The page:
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Independent senators push to suspend Beyak again, despite apology


OTTAWA — Independent senators want to suspend Sen. Lynn Beyak a second time, even though she has apologized for posting derogatory letters about Indigenous Peoples on her website.

After months of digging in her heels, Beyak apologized "unreservedly" Tuesday to her fellow senators and promised to take a training course on racism towards Indigenous Peoples.

But Sen. Yuen Pau Woo, leader of the Independent Senators Group, says that's not enough for Beyak to avoid another suspension.

"It is normal practice in professional bodies for a suspension to take effect during a period of remedial training, even after an apology has been offered," he said in a statement issued by his office Wednesday.

Woo said members of his group, the largest caucus in the upper house, are frustrated with the procedural games that were played Tuesday to prevent the Senate from voting on the ethics committee report that recommended Beyak be suspended once again.

Beyak was kicked out of the Conservative caucus and eventually suspended without pay last May after refusing to remove the offensive letters from her website — a suspension that ended automatically when Parliament dissolved for last fall's federal election.

The Senate's ethics committee recommended last month that Beyak be suspended again because she had not met the conditions laid down by the Senate for returning to the upper house in good standing, including offering a full apology, removing the letters and taking an anti-racism course.

The Senate's administration removed the letters from Beyak's website after she refused to do so herself. The ethics committee deemed her apology to be perfunctory and her cultural sensitivity training a fiasco. The training was provided by the Ontario Federation of Indigenous Friendship Centres, which cut it short after concluding Beyak had no interest in confronting her opinions about Indigenous Peoples.

However, after Beyak's contrite apology Tuesday, some of her former Conservative colleagues wanted the ethics committee to reconsider the matter. A motion to that effect was defeated by a vote of 49-24.

Conservative senators and former Conservatives who now sit with the Canadian Senators Group — which is separate from the Independent Senators Group — largely supported the motion. But members of the Independent Senators Group and senators affiliated with no caucus were largely opposed.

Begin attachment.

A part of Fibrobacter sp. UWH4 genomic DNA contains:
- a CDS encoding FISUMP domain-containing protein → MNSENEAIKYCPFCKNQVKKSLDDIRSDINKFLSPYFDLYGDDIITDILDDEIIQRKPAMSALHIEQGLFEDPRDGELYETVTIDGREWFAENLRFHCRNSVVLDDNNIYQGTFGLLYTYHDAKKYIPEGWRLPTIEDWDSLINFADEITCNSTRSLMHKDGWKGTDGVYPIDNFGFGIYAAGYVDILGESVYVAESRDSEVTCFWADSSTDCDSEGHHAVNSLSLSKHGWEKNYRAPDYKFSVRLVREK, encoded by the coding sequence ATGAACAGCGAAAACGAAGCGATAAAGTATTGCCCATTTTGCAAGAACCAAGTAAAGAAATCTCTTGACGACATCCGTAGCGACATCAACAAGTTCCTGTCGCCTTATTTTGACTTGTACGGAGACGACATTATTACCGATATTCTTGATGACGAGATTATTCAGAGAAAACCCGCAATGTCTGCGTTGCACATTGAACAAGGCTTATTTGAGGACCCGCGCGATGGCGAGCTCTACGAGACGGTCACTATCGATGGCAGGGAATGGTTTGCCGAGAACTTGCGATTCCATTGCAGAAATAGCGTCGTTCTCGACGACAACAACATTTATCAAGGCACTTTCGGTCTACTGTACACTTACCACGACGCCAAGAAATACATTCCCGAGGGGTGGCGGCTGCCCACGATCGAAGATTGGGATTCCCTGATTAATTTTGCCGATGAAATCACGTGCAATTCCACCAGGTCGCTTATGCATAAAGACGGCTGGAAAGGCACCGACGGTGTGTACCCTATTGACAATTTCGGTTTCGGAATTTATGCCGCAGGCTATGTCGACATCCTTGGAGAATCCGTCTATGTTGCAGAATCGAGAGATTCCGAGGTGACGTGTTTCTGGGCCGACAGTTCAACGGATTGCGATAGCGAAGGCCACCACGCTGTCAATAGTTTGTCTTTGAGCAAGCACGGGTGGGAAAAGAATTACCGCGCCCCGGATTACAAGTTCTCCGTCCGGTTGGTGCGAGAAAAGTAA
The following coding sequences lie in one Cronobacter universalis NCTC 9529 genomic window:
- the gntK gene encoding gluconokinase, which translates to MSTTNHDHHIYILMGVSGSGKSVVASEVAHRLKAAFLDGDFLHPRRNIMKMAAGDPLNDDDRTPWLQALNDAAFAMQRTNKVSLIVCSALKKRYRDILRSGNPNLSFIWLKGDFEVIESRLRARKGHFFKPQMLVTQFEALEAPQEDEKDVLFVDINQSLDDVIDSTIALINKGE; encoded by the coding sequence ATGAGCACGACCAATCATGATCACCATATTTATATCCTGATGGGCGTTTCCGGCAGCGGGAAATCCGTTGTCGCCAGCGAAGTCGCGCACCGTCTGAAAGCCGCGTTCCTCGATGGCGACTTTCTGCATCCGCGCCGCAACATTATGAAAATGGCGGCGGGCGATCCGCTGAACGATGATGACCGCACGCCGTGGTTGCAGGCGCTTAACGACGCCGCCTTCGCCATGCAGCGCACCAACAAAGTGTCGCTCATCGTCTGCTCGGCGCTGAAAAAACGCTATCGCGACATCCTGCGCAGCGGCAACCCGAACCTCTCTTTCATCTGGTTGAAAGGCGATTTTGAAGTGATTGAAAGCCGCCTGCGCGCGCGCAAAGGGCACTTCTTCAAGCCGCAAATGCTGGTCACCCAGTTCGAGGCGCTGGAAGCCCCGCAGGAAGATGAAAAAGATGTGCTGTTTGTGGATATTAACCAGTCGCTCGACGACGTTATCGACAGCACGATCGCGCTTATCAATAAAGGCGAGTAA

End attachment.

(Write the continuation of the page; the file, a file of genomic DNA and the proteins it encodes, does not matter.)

The Senate is to vote Thursday on the ethics committee recommendation to re-suspend Beyak, provided that there are no further delaying tactics such as those used Tuesday, when Conservatives and former Conservatives moved to adjourn debate and to adjourn the Senate altogether to avoid a vote on the matter.

Independent Sen. Tony Dean noted Wednesday that the matter has dragged on for more than a year. He said the Senate has taken a "very reasonable approach" with Beyak and further delays are "at the expense of its reputation."

"I'm embarrassed," he said in an interview of the failure to resolve the matter.

Dean said the logical approach, particularly given Beyak's failure to complete the anti-racism training the first time, is to suspend her again, have the ethics committee devise an appropriate training program for her and then see how that works out before considering whether the suspension should eventually be lifted.

The offending letters on Beyak's website were posted in response to a 2018 speech in which she argued that Indian residential schools did a lot of good for Indigenous children, although many suffered physical and sexual abuse and thousands died of disease and malnutrition.

The Senate's ethics officer, Pierre Legault, concluded last March that five of the letters in particular contained racist content, suggesting that Indigenous people are lazy, chronic whiners who are milking the residential-schools issue to get government handouts.

In refusing to remove the letters or apologize for them, Beyak cast herself as a defender of free speech and a victim of political correctness.

However, on Tuesday she changed her tune, telling the Senate she now realizes the letters were "disrespectful, divisive and unacceptable" and that her refusal to remove them wrong.

This report by The Canadian Press was first published Feb. 26, 2020.

Joan Bryden , The Canadian Press

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